Consumers Wait For Deals
December 19, 2005-- Home Textiles Today,
New York — With bargain-conscious consumers still holding out for deeper discounts, and others snowed in by winter storms, same-store retail sales came in light and beneath plan for a second straight week at the start of the all-important Christmas shopping season, rising a modest 3.4 percent, the Johnson Redbook Index reported.
For the first two weeks of December, sales were up just 3.3 percent over year-before levels, falling short of a targeted gain of 3.8 percent. And December sales so far are actually slightly weaker than they were in November, down 0.3 percent, compared with a target of a 0.1 percent increase.
Catering to the cost-conscious, discounters easily outpaced their department store peers, driving sales up by 3.9 percent, compared with a smaller 2.8 percent gain at full-price department stores.
“Seasonal business remains below expectations,” said Redbook analyst Catlin Levis. “As a result, sales growth at discount stores continued to be strongest in basic consumables and food, rather than clothing. Customer traffic remained slow partly due to snowstorms in many parts of the country. However, the average transaction was ahead of last year.”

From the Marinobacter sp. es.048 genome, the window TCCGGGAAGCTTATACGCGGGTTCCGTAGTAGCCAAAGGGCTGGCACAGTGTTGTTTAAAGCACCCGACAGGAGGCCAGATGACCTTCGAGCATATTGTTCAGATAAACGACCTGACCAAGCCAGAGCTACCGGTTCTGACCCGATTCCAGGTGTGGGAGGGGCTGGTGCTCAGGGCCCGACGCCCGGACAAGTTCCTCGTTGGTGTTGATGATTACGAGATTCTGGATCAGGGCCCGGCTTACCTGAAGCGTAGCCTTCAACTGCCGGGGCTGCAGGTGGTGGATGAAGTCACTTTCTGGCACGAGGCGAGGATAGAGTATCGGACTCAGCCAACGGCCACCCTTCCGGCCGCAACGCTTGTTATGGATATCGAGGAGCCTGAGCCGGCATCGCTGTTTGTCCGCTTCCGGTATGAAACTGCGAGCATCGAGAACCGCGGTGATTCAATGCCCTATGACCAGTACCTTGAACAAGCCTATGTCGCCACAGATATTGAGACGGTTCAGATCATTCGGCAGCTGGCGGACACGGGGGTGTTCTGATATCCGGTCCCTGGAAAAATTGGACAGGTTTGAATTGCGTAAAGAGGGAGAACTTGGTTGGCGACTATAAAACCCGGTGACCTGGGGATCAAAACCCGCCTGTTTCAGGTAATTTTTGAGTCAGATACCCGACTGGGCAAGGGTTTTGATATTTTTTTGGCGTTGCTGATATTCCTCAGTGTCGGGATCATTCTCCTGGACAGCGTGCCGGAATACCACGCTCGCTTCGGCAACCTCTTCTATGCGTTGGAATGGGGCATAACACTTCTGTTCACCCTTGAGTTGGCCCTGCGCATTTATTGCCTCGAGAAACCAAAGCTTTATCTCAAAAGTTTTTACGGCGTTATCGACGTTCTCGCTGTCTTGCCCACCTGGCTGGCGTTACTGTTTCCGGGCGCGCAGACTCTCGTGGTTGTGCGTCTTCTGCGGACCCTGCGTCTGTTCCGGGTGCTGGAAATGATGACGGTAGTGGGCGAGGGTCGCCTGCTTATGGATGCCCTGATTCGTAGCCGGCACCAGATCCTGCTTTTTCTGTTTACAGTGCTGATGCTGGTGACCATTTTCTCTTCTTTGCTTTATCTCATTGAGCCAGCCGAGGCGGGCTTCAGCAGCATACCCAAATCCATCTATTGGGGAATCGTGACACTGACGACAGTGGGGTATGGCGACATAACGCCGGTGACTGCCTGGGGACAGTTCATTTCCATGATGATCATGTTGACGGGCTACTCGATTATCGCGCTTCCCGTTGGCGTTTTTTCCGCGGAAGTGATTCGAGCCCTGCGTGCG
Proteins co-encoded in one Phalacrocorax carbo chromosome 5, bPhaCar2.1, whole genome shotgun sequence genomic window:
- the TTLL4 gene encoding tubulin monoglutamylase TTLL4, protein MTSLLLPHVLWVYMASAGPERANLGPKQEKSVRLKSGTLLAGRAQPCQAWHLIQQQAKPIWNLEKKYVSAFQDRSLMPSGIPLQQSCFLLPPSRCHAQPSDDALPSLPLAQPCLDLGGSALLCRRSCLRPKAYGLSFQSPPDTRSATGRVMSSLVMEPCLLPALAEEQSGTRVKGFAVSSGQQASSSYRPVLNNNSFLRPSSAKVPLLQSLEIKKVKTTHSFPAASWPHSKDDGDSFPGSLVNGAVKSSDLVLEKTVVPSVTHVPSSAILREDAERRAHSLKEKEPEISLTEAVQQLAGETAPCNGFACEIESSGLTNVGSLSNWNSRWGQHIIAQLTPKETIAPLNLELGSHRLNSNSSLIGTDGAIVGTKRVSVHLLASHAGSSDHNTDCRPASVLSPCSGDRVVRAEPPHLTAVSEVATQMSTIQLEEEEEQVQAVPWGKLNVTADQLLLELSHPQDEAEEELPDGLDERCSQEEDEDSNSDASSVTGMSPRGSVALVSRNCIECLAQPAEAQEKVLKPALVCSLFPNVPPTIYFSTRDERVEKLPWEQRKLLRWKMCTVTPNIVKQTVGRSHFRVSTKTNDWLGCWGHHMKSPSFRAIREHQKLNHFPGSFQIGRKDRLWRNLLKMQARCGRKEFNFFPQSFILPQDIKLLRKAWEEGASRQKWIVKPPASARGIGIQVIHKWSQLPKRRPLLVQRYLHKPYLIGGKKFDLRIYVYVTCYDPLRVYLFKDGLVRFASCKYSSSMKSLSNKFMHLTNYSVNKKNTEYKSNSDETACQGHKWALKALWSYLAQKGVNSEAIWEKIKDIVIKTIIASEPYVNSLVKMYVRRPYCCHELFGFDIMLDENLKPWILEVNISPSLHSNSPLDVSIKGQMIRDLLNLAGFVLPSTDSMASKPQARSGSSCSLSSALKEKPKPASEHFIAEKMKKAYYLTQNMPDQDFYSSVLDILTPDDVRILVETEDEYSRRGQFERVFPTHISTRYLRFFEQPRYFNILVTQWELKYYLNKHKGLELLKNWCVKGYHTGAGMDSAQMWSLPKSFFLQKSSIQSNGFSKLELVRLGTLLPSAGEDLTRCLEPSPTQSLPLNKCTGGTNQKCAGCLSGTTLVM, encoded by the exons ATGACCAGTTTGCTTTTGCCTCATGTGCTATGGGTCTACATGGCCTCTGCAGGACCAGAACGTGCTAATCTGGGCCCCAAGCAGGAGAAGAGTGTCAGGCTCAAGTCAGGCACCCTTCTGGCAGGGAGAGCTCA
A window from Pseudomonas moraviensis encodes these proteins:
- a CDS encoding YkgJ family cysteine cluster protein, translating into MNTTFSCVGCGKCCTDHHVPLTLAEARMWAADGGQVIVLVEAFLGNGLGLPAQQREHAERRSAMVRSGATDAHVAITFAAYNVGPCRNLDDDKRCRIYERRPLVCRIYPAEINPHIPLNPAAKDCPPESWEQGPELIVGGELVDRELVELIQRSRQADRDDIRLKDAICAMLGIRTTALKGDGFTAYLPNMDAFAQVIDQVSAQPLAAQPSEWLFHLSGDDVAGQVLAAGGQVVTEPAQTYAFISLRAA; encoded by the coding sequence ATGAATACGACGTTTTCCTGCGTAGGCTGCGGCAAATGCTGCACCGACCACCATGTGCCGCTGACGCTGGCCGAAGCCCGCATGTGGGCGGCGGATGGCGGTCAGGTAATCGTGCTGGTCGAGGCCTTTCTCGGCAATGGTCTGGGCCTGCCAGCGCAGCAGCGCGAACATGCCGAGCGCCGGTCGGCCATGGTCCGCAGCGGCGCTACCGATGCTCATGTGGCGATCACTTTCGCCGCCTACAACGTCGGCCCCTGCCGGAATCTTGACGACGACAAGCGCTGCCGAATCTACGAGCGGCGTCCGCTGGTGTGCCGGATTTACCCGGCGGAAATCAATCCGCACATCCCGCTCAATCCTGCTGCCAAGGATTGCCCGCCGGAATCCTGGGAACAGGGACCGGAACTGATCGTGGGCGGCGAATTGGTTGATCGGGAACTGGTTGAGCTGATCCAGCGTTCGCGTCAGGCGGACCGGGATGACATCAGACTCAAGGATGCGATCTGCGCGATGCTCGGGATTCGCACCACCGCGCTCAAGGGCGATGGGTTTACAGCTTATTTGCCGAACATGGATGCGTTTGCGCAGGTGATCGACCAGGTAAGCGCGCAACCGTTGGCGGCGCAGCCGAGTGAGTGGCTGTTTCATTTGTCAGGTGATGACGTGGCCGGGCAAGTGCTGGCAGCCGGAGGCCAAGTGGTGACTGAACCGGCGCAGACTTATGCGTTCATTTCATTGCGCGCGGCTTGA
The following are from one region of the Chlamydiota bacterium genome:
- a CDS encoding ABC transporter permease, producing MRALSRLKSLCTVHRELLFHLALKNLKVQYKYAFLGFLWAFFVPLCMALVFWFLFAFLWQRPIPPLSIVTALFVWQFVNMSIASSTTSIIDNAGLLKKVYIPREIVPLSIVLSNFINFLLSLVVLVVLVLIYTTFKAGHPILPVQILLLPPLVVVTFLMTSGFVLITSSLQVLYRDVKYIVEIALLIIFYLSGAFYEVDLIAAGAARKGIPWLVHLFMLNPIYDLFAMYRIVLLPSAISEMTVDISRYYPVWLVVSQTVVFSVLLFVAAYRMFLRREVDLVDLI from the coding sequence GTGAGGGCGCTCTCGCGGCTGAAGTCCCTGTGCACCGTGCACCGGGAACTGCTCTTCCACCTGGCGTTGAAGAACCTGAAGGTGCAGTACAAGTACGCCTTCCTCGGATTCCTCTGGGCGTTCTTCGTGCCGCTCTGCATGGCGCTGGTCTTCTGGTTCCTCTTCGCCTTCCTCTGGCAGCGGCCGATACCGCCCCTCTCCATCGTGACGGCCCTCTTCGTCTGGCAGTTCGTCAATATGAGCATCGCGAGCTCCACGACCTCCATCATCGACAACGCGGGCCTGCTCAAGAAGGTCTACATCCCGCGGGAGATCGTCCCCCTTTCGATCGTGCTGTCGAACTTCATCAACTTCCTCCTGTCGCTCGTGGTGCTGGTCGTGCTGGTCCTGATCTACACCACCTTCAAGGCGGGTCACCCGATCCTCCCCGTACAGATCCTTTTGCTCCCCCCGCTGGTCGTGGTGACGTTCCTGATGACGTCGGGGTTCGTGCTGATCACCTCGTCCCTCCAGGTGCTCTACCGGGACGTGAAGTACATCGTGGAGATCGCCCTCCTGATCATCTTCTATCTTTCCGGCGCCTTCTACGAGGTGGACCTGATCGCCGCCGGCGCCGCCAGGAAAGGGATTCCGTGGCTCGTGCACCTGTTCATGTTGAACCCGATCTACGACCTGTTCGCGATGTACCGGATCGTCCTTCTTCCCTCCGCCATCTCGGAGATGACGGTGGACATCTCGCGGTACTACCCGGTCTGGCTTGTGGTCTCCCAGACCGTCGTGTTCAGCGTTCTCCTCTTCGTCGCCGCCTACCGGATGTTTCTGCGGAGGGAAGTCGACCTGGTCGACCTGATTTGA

Complicating the sales picture, said Levis, this year's December is heavily back-loaded, with the Hanukkah holiday falling three weeks later this year than last year. Most retailers continue to maintain their official monthly targets despite the softness of the first two weeks. An early December lull was factored into most sales plans for the month, so retailers remained cautiously optimistic as they continued to sit out the pre-Christmas wait.”
Johnson Redbook Index
Second week of December
|*Including chain stores and traditional department stores.
Source: Johnson Redbook Index
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